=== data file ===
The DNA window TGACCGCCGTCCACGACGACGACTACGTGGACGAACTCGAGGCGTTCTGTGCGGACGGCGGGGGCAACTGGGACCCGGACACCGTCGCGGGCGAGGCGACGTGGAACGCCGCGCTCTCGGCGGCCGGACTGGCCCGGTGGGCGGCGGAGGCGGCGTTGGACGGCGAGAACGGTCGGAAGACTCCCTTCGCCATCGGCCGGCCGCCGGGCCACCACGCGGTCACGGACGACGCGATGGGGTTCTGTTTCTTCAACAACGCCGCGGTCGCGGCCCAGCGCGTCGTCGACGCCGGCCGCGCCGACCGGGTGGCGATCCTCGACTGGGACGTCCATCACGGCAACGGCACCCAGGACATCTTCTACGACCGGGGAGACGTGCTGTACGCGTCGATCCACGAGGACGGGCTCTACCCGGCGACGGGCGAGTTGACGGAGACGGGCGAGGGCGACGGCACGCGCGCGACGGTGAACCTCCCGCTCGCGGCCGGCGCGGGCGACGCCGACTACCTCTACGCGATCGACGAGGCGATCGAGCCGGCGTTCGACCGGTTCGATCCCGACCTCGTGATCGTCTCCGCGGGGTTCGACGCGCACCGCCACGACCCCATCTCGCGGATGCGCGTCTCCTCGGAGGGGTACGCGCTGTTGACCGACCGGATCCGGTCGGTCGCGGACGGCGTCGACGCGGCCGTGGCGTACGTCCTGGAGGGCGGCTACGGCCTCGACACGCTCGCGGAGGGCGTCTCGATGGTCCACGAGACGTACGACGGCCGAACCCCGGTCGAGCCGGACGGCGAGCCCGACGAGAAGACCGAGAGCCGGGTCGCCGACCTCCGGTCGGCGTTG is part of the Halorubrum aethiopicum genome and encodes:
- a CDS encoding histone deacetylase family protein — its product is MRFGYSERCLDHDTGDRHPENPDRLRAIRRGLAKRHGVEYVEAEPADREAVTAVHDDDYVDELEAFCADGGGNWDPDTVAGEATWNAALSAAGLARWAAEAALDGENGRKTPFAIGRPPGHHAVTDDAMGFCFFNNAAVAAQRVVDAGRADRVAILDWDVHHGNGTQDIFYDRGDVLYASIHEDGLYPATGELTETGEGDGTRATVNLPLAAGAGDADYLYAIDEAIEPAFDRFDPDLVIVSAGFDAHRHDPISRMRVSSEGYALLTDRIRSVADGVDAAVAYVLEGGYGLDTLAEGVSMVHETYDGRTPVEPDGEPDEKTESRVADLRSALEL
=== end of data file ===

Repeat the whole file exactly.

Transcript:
The DNA window TGACCGCCGTCCACGACGACGACTACGTGGACGAACTCGAGGCGTTCTGTGCGGACGGCGGGGGCAACTGGGACCCGGACACCGTCGCGGGCGAGGCGACGTGGAACGCCGCGCTCTCGGCGGCCGGACTGGCCCGGTGGGCGGCGGAGGCGGCGTTGGACGGCGAGAACGGTCGGAAGACTCCCTTCGCCATCGGCCGGCCGCCGGGCCACCACGCGGTCACGGACGACGCGATGGGGTTCTGTTTCTTCAACAACGCCGCGGTCGCGGCCCAGCGCGTCGTCGACGCCGGCCGCGCCGACCGGGTGGCGATCCTCGACTGGGACGTCCATCACGGCAACGGCACCCAGGACATCTTCTACGACCGGGGAGACGTGCTGTACGCGTCGATCCACGAGGACGGGCTCTACCCGGCGACGGGCGAGTTGACGGAGACGGGCGAGGGCGACGGCACGCGCGCGACGGTGAACCTCCCGCTCGCGGCCGGCGCGGGCGACGCCGACTACCTCTACGCGATCGACGAGGCGATCGAGCCGGCGTTCGACCGGTTCGATCCCGACCTCGTGATCGTCTCCGCGGGGTTCGACGCGCACCGCCACGACCCCATCTCGCGGATGCGCGTCTCCTCGGAGGGGTACGCGCTGTTGACCGACCGGATCCGGTCGGTCGCGGACGGCGTCGACGCGGCCGTGGCGTACGTCCTGGAGGGCGGCTACGGCCTCGACACGCTCGCGGAGGGCGTCTCGATGGTCCACGAGACGTACGACGGCCGAACCCCGGTCGAGCCGGACGGCGAGCCCGACGAGAAGACCGAGAGCCGGGTCGCCGACCTCCGGTCGGCGTTG is part of the Halorubrum aethiopicum genome and encodes:
- a CDS encoding histone deacetylase family protein — its product is MRFGYSERCLDHDTGDRHPENPDRLRAIRRGLAKRHGVEYVEAEPADREAVTAVHDDDYVDELEAFCADGGGNWDPDTVAGEATWNAALSAAGLARWAAEAALDGENGRKTPFAIGRPPGHHAVTDDAMGFCFFNNAAVAAQRVVDAGRADRVAILDWDVHHGNGTQDIFYDRGDVLYASIHEDGLYPATGELTETGEGDGTRATVNLPLAAGAGDADYLYAIDEAIEPAFDRFDPDLVIVSAGFDAHRHDPISRMRVSSEGYALLTDRIRSVADGVDAAVAYVLEGGYGLDTLAEGVSMVHETYDGRTPVEPDGEPDEKTESRVADLRSALEL